Russia's International Army Games: Six New Countries Are Joining The Competition

Six new countries will join Russia's annual International Army Games for the first time this year.

When the games launch on July 28, Algeria, Vietnam, Myanmar, Pakistan, Sudan and the Philippines will join 26 other nations, bringing the total to 32, or "nearly a third more than last year," Russian Defense Minister Sergei Shoigu announced on Friday, state news agency Tass reported.

"It is a pleasure to see that the scope of competitions expand geographically and the list of participants grow," Shoigu said. Along with Russia, Azerbaijan, Belarus, China and Kazakhstan, Iran and Armenia will serve as the competition's organizers, he explained.

The annual games, which this year will consist of 26 military contests as a spectator sport, were launched by Russia's Ministry of Defense in 2015. They will take place in various Russian military training facilities within the country as well as several military bases abroad. Since the events' inception, Russia has maintained a 100 percent record of victory. Last year China placed second and Kazakhstan came in third.

A soldier takes part in the international military games 'Masters of Antiaircraft Battle - 2015' outside the Russian southern town of Yeisk on August 6, 2015. SERGEI VENYAVSKY/AFP/Getty Images

NATO members do not traditionally take part in the competition, despite Moscow's insistence that they are welcome to do so. However, Greece did choose to participate in one event last year, making it the only NATO member represented, according to CNN. Russia insisted that it had sent invitations to multiple other countries from the alliance to participate.

In a statement to Newsweek last year, a NATO official said invitations to these military games "are no substitute for proper transparency and confidence-building measures—such as OSCE [the Organization for Security and Co-operation in Europe] observation of military exercises—which Russia routinely avoids."

Russia launched the military exercises following its controversial 2014 decision to support separatist Ukrainian rebels and annex the Crimean peninsula from Ukraine, an action the broader international community views as illegal. That move has also led Moscow's neighbors, such as Norway, Poland, Sweden, Estonia, Latvia and Lithuania, to express concern about Russia's expansionist ambitions.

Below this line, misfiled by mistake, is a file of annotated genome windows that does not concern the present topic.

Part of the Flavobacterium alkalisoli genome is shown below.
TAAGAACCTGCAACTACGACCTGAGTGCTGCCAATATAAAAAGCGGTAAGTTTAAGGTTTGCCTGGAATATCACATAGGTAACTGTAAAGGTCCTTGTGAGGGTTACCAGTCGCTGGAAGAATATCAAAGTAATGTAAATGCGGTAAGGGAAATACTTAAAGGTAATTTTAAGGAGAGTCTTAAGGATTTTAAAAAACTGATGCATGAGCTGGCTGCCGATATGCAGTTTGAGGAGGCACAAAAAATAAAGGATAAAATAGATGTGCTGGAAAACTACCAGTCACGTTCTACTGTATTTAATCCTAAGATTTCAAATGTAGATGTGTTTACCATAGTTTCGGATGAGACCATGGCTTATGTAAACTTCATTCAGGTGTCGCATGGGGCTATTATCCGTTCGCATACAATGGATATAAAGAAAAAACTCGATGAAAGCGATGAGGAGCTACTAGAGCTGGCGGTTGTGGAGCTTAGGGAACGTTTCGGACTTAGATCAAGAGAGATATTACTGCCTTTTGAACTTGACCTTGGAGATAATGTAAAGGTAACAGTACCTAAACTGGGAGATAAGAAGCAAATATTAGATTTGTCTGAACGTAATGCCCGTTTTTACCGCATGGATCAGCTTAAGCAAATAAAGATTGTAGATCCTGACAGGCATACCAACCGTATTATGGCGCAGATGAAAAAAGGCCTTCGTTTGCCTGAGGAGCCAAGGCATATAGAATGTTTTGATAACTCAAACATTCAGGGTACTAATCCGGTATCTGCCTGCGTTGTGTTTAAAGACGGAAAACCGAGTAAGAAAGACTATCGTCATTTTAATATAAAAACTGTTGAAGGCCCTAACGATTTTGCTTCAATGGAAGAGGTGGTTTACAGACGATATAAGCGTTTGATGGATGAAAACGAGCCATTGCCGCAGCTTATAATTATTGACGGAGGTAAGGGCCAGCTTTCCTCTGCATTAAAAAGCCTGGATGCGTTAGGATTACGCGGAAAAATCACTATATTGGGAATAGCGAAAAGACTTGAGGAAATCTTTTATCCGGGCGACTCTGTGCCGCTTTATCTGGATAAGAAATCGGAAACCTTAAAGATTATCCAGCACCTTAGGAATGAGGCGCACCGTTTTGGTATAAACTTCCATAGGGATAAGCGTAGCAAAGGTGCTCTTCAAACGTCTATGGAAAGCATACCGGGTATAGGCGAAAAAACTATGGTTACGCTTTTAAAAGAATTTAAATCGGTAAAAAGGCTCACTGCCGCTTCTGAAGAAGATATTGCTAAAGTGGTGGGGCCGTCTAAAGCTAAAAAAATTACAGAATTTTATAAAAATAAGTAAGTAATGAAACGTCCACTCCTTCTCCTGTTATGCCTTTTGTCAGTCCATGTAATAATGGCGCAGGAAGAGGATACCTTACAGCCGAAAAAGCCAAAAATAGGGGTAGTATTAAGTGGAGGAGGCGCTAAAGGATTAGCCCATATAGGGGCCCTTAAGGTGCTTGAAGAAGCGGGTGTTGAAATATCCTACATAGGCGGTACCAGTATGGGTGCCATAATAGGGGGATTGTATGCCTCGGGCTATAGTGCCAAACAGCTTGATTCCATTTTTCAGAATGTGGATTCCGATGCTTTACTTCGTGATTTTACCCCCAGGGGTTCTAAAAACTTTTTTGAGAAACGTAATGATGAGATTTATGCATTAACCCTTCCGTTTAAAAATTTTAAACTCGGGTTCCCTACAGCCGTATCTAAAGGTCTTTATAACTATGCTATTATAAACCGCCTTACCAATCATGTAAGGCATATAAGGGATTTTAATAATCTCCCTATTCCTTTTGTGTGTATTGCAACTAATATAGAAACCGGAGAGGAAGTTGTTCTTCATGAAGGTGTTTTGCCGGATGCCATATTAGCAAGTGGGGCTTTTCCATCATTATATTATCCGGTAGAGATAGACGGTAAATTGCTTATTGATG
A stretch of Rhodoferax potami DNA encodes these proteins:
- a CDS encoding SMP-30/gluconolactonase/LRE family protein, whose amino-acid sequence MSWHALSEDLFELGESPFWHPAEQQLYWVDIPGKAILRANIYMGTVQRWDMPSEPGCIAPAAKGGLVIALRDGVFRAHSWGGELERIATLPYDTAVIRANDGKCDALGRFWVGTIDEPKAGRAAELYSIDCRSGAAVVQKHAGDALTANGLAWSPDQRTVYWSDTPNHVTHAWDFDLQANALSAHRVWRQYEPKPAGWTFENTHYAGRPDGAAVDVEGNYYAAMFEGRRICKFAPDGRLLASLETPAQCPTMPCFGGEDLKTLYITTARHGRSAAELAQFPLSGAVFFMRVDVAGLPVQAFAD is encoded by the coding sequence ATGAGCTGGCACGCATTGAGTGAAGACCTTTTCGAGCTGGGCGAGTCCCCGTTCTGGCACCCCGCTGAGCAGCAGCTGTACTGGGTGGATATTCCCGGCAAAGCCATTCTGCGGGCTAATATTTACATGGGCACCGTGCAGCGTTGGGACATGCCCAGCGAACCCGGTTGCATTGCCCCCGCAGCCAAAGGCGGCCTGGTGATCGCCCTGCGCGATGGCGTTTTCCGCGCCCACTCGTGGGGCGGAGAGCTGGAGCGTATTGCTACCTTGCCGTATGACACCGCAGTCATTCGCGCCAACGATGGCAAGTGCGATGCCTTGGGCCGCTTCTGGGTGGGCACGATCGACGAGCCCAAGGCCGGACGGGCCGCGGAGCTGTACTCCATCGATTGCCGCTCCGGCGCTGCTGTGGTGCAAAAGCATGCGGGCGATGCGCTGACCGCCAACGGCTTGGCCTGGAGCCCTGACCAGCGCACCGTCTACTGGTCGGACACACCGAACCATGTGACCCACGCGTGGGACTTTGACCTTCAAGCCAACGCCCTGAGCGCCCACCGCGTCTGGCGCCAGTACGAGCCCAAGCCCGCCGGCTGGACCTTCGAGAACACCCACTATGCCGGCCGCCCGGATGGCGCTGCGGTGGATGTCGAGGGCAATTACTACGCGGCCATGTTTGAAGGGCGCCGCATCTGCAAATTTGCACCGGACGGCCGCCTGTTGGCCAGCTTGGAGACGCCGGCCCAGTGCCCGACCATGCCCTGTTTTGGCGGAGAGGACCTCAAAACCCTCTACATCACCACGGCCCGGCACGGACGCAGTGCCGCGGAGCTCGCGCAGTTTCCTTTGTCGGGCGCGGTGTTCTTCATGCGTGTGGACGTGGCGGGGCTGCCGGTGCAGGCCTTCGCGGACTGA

Early this month, Russia promised "consequences" in response to Norway's plan to more than double the presence of U.S. Marines within its borders starting next year. In May, reports circulated suggesting that Poland had offered $2 billion for the U.S. to permanently station troops within its borders. Russia responded to the reports, saying such a move could "lead to counteraction from" its side.

A soldier fires a portable air defense rocket during the International military games 'Masters of Antiaircraft Battle - 2015' outside the Russian southern town of Yeisk on August 6, 2015 SERGEI VENYAVSKY/AFP/Getty Images

Moscow is also currently under international sanctions due to its interference in Ukraine and the annexation of the Crimea. The U.S. Congress has pushed for more sanctions on Moscow and Kremlin-linked individuals, but President Donald Trump has repeatedly stated that he wants to improve relations with Russia.

Trump recently advocated for Russia's admittance into the G-7, which brings together the world's most advanced economies. Russia was forced to leave the group, formerly known as the G-8, due to its actions in Ukraine. However, recent reports have suggested that Trump agrees with Moscow's position that Crimea should belong to Russia.

On Wednesday, when a journalist asked whether Trump would recognize Russia's annexation of Crimea, National Security Advisor John Bolton responded negatively, but without mentioning the president. "That's not the position of the United States," Bolton said.